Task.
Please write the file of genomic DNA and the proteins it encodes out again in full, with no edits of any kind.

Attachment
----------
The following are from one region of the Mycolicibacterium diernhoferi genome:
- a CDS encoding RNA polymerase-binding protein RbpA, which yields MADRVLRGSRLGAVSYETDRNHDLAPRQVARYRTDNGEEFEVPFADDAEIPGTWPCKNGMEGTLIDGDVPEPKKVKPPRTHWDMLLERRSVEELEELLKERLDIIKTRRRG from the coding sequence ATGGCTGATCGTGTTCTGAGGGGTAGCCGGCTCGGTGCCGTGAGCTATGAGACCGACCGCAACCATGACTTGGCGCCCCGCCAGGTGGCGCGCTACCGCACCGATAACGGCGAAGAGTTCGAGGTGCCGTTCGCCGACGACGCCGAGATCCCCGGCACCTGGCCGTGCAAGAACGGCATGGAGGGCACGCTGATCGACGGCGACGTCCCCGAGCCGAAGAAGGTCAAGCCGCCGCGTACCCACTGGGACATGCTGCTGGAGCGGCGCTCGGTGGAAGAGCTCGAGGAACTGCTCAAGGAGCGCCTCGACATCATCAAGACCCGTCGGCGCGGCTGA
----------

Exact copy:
The following are from one region of the Mycolicibacterium diernhoferi genome:
- a CDS encoding RNA polymerase-binding protein RbpA, which yields MADRVLRGSRLGAVSYETDRNHDLAPRQVARYRTDNGEEFEVPFADDAEIPGTWPCKNGMEGTLIDGDVPEPKKVKPPRTHWDMLLERRSVEELEELLKERLDIIKTRRRG from the coding sequence ATGGCTGATCGTGTTCTGAGGGGTAGCCGGCTCGGTGCCGTGAGCTATGAGACCGACCGCAACCATGACTTGGCGCCCCGCCAGGTGGCGCGCTACCGCACCGATAACGGCGAAGAGTTCGAGGTGCCGTTCGCCGACGACGCCGAGATCCCCGGCACCTGGCCGTGCAAGAACGGCATGGAGGGCACGCTGATCGACGGCGACGTCCCCGAGCCGAAGAAGGTCAAGCCGCCGCGTACCCACTGGGACATGCTGCTGGAGCGGCGCTCGGTGGAAGAGCTCGAGGAACTGCTCAAGGAGCGCCTCGACATCATCAAGACCCGTCGGCGCGGCTGA